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Issue 16 | April 19, 2002
USPTO Business Plan Highlights
 The latest USPTO Business Plan was released on March 28, 2002 with two simple goals: 1) to enhance the quality of USPTO products and services, and 2) to minimize patent and trademark applicant processing time.

For the first goal, the PTO is supporting legislative action to enhance the current reexamination process as a viable alternative to litigation. The plan also proposes quality reviews prior to the disposal of patent applications and Quality Assurance Specialists acting as a "Second Pair of Eyes" for allowed applications in targeted, emerging technologies.

With regard to the second goal, the Plan proposes offering customers a choice of processing time options. Under the standard processing option, the objective is to achieve an average pendency time of 12 months to the first action and 26 months to issuance. A new "Rocket Docket" for expedited processing will guarantee customers 12 months pendency from filing to issuance upon payment of an additional fee and submission of a pre-filing search by the applicant, a waiver the right to any extensions of time, and a statement that all of the claims will stand or fall together. A third option, deferred examination, will allow customers to postpone certain examination fees until they decide whether to pursue the application, as long as they agree to mandatory publication and waiver of any patent term adjustments.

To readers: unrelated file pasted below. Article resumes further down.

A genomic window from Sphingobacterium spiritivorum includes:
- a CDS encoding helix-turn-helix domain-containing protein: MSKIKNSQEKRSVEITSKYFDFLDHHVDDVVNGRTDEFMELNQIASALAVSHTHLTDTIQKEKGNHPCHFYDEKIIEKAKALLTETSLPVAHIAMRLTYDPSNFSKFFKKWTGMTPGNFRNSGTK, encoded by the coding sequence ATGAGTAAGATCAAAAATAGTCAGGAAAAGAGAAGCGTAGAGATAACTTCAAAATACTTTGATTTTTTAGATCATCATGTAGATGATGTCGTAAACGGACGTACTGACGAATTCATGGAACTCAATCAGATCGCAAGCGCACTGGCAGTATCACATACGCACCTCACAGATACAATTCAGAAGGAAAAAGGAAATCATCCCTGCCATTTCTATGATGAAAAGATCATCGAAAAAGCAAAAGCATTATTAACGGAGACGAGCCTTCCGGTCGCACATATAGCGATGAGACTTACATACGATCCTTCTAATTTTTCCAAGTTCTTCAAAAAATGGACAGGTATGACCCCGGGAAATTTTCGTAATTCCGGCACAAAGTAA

The report concludes that "The capital investment required to fund the[se] initiatives … and the full retirement costs for USPTO employees as required by the Administration will outstrip projected fee income based on current established fee levels. To mitigate this problem, the USPTO will propose a one-year surcharge for FY 2003 to cover the costs to begin initiatives in support of the USPTO's longer-term pendency, quality, and e-Government goals."

While the bad news is that government fees may be going up, the good news is that the USPTO is still the value leader in supplying intellectual property examination services. Here are some interesting comparative statistics from the USPTO:



And, don't forget to that the latest 8th Edition of the Manual of Patent Examining Procedure (MPEP) and 3rd Edition of the Trademark Manual of Examining Procedure (TMEP) are now available on the USPTO's website.

To discuss this topic further, please contact the author, Bill Heinze, at Thomas, Kayden, Horstemeyer & Risley. The information contained in this email is provided for informational purposes only and does not represent legal advice. Neither the APLF nor the author intends to create an attorney client relationship by providing this information to you through this message.

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